Green MP Caroline Lucas Charged Over Fracking Protest

Green Party MP Caroline Lucas will be prosecuted for her role in anti-fracking demonstrations, the Crown Prosecution Service has confirmed.

She will be prosecuted for "breaching a police order on public assemblies and wilful obstruction of the highway".

The MP was among at least 25 people who were arrested during a day of "direct action" by protesters outside the gates of the Cuadrilla drilling site in Balcombe, West Sussex, where hundreds demonstrated against fracking.

Green Party MP Caroline Lucas will be prosecuted for her role in anti-fracking demonstrations

Lucas said in a statement that she had indeed been charged but added that she remained "deeply concerned" about the impact of fracking.

"Sussex police have today confirmed I am being charged with two offences arising out of my arrest in Balcombe on August 19.

"One of the offences is for obstructing the highway. The other is for failing to comply with a police condition to move to a specified protest area.

"I firmly believe in the right to peaceful protest and remain deeply concerned about the impact of fracking on climate change and the wider environment.

"I have been advised by my lawyer to make no further comment at this stage."

CPS lawyer Nigel Pilkington said: "Following an investigation by Sussex Police, the Crown Prosecution Service has received a file of evidence in relation to Ms Caroline Lucas MP, who was arrested during the anti-fracking demonstrations at the Cuadrilla drilling site in Balcombe last month.

"After careful consideration, we have concluded that there is sufficient evidence and that it is in the public interest to prosecute Ms Lucas for breaching a police order on public assemblies and wilful obstruction of the highway."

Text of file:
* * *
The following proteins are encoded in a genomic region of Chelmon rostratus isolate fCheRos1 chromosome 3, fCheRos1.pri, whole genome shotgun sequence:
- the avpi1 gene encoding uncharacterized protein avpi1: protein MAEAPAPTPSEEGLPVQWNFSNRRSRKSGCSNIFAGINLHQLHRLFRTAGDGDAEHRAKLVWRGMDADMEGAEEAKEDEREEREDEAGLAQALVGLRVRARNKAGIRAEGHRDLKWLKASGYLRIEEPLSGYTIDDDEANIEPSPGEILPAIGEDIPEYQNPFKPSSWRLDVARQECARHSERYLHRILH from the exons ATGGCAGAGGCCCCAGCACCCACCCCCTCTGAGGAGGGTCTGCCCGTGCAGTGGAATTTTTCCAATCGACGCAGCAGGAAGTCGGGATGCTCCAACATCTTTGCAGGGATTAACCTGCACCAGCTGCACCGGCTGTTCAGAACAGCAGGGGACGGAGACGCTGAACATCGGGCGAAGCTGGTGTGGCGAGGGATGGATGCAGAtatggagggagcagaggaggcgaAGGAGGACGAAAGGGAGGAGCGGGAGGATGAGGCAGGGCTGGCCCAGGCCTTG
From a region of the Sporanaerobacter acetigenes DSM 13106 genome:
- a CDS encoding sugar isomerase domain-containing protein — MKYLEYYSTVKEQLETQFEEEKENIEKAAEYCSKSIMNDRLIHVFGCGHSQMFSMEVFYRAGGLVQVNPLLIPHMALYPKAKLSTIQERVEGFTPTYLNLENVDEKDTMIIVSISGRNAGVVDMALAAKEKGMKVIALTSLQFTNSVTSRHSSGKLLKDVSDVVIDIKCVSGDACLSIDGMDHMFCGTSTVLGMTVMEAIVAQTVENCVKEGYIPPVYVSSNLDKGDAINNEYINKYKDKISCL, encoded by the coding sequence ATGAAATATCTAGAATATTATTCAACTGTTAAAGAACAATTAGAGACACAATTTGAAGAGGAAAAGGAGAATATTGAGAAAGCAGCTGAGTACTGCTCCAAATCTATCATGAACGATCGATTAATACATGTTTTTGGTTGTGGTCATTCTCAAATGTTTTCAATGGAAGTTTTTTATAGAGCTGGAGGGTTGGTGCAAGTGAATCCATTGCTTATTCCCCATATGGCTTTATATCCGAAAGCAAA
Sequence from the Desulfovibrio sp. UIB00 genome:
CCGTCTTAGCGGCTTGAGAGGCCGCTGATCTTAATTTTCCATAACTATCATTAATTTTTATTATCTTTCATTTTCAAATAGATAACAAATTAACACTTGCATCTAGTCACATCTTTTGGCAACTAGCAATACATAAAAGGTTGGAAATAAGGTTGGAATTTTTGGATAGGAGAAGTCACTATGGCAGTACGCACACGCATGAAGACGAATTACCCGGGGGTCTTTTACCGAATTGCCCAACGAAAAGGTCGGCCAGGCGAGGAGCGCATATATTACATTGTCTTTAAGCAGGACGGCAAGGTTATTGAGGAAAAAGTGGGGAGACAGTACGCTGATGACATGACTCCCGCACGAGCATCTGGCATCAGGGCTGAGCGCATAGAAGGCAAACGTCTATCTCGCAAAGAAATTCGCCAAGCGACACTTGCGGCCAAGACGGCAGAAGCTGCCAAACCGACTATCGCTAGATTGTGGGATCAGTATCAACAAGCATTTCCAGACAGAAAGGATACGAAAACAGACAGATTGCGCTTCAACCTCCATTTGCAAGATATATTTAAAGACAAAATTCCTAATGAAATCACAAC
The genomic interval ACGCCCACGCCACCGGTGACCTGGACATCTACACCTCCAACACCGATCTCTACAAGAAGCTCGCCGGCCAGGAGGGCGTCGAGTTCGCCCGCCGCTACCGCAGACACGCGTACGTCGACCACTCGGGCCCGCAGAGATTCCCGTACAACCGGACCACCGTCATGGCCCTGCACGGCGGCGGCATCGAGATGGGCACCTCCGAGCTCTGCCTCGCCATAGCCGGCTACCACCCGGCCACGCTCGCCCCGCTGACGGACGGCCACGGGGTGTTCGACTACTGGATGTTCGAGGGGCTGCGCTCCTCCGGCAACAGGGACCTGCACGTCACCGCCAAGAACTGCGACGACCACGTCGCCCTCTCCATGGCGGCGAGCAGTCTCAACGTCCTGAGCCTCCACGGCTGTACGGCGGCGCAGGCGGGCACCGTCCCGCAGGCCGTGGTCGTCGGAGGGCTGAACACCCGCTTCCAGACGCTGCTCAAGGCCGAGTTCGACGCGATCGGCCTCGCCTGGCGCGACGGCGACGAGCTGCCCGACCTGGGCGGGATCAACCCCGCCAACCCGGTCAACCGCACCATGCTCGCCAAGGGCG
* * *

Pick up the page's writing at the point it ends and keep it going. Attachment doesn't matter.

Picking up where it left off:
He said Sussex Police had been authorised to charge Ms Lucas with one count of breach of a section 14 order contrary to section 14 of the Public Order Act 1986, and one count of wilful obstruction of the highway contrary to section 137 of the Highways Act 1980.

At the time of her arrest, Lucas said she was trying to stop a process which could cause enormous damage for decades to come, undermining efforts to tackle climate change and posing risks to the local environment.

She said: "People today, myself included, took peaceful non-violent direct action only after exhausting every other means of protest available to us.

"Despite the opposition to fracking being abundantly clear, the Government has completely ignored the views of those they are supposed to represent.

"When the democratic deficit is so enormous, people are left with very little option but to take peaceful, non-violent direct action.''

Sussex Police said protesters were arrested as officers moved in to clear a large group of people in front of an emergency access to the site.

Opponents of fracking, in which water and chemicals are pumped into the ground at high pressure to fracture shale rock and release gas, fear it could harm water resources and cause small earthquakes, and development of the sites will cause noise and traffic.

More than 100 arrests have been made since July and policing costs have also soared to more than £2.4 million, leading Sussex's police and crime commissioner Katy Bourne to ask the Home Office for financial help.

West Sussex County Council went to London's High Court last week asking for a possession order for the verges where the camp is set up but Mrs Justice Lang adjourned the application after describing it as "flawed", with the result that if the council does not apply to restore it in a new form by October 8, it will be either withdrawn or dismissed.

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